Aggregating Anemone     Anthopleura elegantissima


Pulled down into the sand during low tide, these anemones are really attached to underlying large cobbles or rocks.


A relative of the Giant Green anemone and the Moon Glow anemone, the Aggregating anemone sports a similar green (due to algae), bumpy body, however it has pale green tentacles with reddish tips that lack white stripes.  The main characteristic of this species is it's habit of usually occurring in large colonies.  These colonies are mainly composed of clones or genetically identical individuals that split off the original individual.  They also reproduce sexually.  When more than one genetically distinct set of clones inhabits a rock, fighting between the clones is intense causing a visible open space between them.  Fighting is done through the use of specialized stinging structures at the base of the tentacles.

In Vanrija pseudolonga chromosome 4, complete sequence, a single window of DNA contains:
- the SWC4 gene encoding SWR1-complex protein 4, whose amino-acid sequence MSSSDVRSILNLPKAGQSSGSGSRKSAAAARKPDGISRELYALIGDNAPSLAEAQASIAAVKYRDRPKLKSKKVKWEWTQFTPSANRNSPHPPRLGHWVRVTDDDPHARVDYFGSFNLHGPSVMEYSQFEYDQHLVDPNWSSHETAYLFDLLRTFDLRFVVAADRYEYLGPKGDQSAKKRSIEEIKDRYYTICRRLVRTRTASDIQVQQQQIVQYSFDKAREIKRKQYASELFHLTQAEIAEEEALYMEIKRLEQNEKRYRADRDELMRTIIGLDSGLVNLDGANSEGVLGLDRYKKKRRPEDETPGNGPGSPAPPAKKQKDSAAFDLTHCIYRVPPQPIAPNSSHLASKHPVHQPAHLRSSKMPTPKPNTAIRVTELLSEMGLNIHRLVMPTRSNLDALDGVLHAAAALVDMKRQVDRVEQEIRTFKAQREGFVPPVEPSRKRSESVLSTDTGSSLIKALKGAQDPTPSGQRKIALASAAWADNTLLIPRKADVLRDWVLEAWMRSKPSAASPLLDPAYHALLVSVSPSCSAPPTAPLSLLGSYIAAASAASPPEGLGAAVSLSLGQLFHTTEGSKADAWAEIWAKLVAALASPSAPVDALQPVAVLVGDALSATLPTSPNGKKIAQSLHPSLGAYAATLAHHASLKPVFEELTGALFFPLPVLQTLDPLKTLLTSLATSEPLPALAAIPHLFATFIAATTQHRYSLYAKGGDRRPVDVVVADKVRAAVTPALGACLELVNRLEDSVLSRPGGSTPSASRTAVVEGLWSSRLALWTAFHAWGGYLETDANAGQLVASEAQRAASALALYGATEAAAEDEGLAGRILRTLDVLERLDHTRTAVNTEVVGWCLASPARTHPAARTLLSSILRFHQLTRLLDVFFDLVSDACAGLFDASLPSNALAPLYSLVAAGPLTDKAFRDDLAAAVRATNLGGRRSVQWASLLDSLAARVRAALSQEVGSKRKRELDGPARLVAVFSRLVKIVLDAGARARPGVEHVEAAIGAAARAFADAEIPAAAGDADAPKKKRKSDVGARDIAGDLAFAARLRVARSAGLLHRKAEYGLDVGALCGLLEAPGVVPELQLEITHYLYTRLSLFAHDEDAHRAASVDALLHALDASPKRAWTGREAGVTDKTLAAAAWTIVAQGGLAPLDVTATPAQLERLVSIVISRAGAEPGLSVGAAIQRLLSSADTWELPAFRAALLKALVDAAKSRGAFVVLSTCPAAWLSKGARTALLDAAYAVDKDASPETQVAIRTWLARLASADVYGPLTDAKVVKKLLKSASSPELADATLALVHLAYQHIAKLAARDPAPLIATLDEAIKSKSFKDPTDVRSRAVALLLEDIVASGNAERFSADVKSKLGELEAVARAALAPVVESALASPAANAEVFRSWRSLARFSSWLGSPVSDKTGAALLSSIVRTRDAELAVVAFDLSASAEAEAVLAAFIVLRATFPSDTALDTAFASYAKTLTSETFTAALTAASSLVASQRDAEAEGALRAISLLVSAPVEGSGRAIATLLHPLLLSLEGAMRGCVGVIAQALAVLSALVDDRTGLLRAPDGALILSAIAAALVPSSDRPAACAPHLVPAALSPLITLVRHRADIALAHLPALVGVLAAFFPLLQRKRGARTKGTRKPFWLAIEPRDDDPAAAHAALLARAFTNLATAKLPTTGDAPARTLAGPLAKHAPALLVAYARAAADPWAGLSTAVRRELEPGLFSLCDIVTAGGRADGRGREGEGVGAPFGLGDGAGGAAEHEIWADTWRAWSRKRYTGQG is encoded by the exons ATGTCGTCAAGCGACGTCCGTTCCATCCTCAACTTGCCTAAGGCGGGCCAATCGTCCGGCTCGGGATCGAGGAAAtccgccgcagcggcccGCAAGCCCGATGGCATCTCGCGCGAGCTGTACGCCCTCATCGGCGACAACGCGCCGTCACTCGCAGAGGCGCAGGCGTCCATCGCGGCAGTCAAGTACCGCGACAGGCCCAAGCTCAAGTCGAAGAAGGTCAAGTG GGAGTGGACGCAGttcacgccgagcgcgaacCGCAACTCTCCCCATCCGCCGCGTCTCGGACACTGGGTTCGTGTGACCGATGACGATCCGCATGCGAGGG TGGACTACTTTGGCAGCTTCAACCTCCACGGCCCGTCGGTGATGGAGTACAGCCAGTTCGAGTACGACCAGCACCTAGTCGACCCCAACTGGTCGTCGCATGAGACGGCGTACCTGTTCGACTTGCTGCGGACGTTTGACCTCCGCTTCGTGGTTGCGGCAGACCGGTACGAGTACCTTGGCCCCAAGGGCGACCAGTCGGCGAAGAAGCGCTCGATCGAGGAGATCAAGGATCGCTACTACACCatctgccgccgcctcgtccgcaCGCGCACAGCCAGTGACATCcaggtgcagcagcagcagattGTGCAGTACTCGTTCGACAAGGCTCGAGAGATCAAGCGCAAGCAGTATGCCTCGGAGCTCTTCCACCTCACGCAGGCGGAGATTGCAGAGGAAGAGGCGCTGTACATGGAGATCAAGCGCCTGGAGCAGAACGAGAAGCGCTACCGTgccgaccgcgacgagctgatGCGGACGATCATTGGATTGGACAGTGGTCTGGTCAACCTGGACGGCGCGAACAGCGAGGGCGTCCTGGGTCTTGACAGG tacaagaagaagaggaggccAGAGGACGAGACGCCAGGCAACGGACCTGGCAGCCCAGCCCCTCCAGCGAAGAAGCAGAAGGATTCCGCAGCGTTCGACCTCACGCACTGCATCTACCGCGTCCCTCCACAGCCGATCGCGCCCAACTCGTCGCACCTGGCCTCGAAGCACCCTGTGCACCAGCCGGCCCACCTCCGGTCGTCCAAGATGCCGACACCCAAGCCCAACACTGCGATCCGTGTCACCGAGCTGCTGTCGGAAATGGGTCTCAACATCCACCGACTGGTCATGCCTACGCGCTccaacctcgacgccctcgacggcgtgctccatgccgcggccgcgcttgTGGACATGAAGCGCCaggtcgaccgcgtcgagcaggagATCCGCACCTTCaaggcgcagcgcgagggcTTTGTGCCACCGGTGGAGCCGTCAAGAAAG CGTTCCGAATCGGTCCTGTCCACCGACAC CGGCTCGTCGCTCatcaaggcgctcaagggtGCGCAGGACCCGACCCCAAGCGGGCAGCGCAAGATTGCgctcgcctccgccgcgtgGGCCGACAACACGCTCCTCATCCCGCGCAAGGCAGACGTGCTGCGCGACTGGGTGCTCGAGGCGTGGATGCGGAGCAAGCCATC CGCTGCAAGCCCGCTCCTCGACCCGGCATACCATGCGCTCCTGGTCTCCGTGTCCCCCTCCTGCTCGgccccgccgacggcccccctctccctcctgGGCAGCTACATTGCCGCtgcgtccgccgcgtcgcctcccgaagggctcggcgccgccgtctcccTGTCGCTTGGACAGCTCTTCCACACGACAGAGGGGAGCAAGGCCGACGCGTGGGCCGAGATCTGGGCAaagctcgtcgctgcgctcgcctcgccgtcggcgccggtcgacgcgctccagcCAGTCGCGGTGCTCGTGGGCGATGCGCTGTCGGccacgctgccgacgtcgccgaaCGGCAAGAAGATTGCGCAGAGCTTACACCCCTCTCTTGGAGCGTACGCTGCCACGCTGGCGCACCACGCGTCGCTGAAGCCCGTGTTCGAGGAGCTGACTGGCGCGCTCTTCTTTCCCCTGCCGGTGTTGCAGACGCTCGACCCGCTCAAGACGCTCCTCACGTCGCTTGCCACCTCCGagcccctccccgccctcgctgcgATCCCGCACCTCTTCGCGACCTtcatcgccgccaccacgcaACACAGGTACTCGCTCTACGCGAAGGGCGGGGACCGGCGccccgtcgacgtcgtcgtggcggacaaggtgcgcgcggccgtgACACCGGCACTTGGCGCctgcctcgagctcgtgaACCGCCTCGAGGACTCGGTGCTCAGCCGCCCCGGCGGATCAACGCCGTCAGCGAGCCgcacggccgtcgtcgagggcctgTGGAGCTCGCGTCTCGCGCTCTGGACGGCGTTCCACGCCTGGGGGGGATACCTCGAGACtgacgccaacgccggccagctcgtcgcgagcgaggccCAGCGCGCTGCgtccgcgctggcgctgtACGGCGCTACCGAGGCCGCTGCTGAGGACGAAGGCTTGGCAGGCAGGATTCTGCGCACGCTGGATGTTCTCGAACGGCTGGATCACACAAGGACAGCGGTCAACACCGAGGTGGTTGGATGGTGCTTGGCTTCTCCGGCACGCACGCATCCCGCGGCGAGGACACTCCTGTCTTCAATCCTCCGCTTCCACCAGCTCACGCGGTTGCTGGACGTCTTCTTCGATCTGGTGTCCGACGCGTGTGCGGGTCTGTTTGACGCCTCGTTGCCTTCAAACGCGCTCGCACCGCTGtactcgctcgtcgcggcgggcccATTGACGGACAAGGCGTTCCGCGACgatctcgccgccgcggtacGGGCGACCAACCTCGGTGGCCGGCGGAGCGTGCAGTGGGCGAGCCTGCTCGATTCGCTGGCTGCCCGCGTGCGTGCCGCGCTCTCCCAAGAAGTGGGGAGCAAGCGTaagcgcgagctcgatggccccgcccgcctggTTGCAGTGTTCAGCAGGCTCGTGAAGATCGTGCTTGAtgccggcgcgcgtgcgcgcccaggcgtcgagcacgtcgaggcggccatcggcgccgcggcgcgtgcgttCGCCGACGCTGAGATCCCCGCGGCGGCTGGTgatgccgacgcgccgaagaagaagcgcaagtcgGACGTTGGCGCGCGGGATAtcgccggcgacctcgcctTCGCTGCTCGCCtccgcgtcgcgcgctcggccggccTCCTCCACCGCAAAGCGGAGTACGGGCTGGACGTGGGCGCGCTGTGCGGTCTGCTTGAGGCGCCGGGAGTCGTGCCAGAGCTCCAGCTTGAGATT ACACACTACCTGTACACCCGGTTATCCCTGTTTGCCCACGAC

Individuals in colonies are usually two to three inches in diameter while isolated individuals may grow to 10 inches.  They are usually found in more exposed, high current areas in the mid to low intertidal zone attached to rocky boulders or in tide pools.  They range from Alaska to northern Mexico.


They feed on a variety of animals that wander into their tentacles.  They are fed upon by the shaggy mouse nudibranch and the leather sea star.